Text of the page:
that increases in glutenin-to-gliadin ratio consistently improved flour
quality for this purpose, but if it is increased beyond the ranges
used in this experiment (0.58–1.55), it may reach a point where the
dough is too strong for breadmaking. From a practical viewpoint,
the resulting increases in mixing time might make such large
increases in glutenin proportion impractical.
Addition of Glutenins and Gliadins to a Base Flour
In this experiment, both the glutenin-to-gliadin ratio and the com-
position of the glutenin and the gliadin fractions were varied while
keeping the absolute amount of protein constant. In almost every
case, increases in the proportion of glutenin in the base flour
increased mixing time (Table II), as observed when glutenins from
the same flour were used. The extent of the change in mixing time
was largely dependent on the final glutenin-to-gliadin ratio. As
when gliadin and glutenin fractions were added to the parent
flours, the relation between mixing time and glutenin-to-gliadin
ratio was approximately linear, with the exception of the points
corresponding to glutenin from Osprey derivative.
Mixograph peak resistance was slightly but significantly reduced
when glutenin from Banks or Hartog was used, but increased when
glutenin from the Osprey derivative was used (Table II). It is
notable that this increase resulted from the addition of a fraction
that had a higher amount of HMW-GS than glutenins from Banks,
Hartog, and Queensland Bakers’ flour (Table I). Differences in
mixograph peak resistance resulting from admixture with gliadin
fractions were not statistically significant.
Increases in the proportion of gliadins increased the resistance
breakdown regardless of the gliadin source (Table II). The addition
of the glutenins resulted in no change in resistance breakdown,
except for Osprey derivative glutenin, which was atypical and
increased resistance breakdown. Thus, tolerance to overmixing or
stability decreased with decreased glutenin-to-gliadin ratio as ob-
served when the glutenin-to-gliadin ratio was altered with gliadin
from the base flour.
In every case (Table II), increases in the proportion of glutenins
in the test mixtures were negatively correlated with extensibility
(r = –0.69) and positively correlated with maximum resistance to
extension (r = 0.84). The trend line between maximum resistance
and glutenin-to-gliadin ratio was nonlinear, and the point associated
with Hartog glutenin appeared to be atypical. For extensibility, the
relation appeared to be linear, although the points due to Hartog
and Osprey derivative glutenins appeared atypical. The results
imply that in wheat breeding, emphasis on the proteins that will
increase the glutenin-to-gliadin ratio (or net molecular weight) at
some desired protein level will result in flours that have stronger
doughs but reduced extensibility.
Increases in glutenin contents at constant protein content were
also associated with increases in loaf height (Table II), as observed
when glutenin-to-gliadin ratio was altered with glutenin- and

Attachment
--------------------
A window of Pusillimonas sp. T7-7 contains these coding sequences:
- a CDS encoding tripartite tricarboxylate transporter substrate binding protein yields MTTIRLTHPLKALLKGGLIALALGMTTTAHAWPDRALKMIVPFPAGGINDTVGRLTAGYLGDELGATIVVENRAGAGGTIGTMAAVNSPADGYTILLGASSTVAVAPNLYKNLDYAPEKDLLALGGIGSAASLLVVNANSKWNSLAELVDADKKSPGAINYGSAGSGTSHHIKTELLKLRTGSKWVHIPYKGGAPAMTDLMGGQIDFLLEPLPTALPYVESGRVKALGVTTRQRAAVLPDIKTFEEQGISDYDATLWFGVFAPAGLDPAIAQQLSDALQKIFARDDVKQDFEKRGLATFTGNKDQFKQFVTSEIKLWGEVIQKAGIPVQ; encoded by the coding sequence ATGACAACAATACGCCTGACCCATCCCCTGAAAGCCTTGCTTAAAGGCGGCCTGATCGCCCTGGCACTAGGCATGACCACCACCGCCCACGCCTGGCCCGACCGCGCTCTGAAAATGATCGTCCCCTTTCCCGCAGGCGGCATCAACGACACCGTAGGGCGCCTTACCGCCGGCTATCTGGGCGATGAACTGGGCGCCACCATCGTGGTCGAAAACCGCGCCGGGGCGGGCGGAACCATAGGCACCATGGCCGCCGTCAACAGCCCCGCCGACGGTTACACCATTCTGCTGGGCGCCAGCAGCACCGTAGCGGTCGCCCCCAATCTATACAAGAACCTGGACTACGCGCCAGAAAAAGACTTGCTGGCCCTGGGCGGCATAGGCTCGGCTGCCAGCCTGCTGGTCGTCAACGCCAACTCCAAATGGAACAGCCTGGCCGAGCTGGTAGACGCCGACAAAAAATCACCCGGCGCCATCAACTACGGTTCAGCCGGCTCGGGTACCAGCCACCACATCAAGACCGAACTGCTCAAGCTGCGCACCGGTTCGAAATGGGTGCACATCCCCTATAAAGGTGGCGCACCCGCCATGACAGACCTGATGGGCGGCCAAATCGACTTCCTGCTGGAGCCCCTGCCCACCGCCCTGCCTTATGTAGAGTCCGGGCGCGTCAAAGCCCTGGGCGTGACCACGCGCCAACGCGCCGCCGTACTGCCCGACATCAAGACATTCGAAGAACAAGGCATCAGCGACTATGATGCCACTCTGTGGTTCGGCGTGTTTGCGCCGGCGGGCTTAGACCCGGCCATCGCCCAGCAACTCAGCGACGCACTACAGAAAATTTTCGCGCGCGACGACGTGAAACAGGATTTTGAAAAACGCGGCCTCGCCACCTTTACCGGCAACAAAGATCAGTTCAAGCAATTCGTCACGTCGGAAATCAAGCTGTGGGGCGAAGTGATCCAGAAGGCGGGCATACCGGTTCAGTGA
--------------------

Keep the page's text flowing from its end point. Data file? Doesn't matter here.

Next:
gliadin-rich fractions of the same flour.
The use of glutenin- and gliadin-rich fractions from various
sources in one base flour (Queensland Bakers’) confirmed the trends
observed when glutenin- and gliadin-rich fractions were added to
the parent flours. In particular, the relationships between glutenin-
to-gliadin ratio and extensibility and maximum resistance to extension
were strongly confirmed. It was also apparent that protein content
and glutenin-to-gliadin ratio together were not sufficient to fully
describe the observed behavior. It is perhaps no coincidence that
those samples which behaved atypically in this study were those
where either the quantity (ratio of HMW-GS to LMW-GS in
Osprey derivative) or the quality (allelic composition of the HMW-
GS in Hartog) in the glutenin fraction were particularly different
from the remainder of the samples. It seems that both the mono-
meric and polymeric protein fractions have their own influence on
functional properties. Investigation of the effects of the composi-
tions of each of these monomeric and polymeric protein fractions
Fig. 4. Microbaked loaves from wheat cultivar Banks. 1) Parent flour; 2) flour plus gliadin; 3) flour plus gluten; 4) flour plus glutenin. Protein content of
2–4 equal to 120% of 1.
394 CEREAL CHEMISTRY
is in progress using the concepts described above (systematically
changing one parameter at a time while keeping the remainder
The protein content and glutenin-to-gliadin ratio (a measure of
molecular weight distribution or protein size) have different roles
in determining the various dough and bread quality parameters.
Increases in the protein content at constant glutenin-to-gliadin
ratio increased mixing time, mixograph peak resistance, extensibility,
maximum resistance to extension, and loaf volume. Increases in
glutenin-to-gliadin ratio at fixed protein content increased mixing
time, mixograph peak resistance, maximum resistance to extension,
and loaf volume. Increases in glutenin-to-gliadin ratio decreased
resistance breakdown and extensibility. Differences in the quality
observed from flour to flour are thus determined, in part, by a
superimposition of the effects of protein content and glutenin-to-
gliadin ratio. These two effects are not sufficient to fully describe
the structure-function relationships in dough, and further work is
required to determine the effects of the chemical composition on
This project was funded by the Quality Wheat CRC, North Ryde,
NSW. We wish to thank Don Marshall for valuable discussion and
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[Received September 3, 1998. Accepted February 6, 1999.]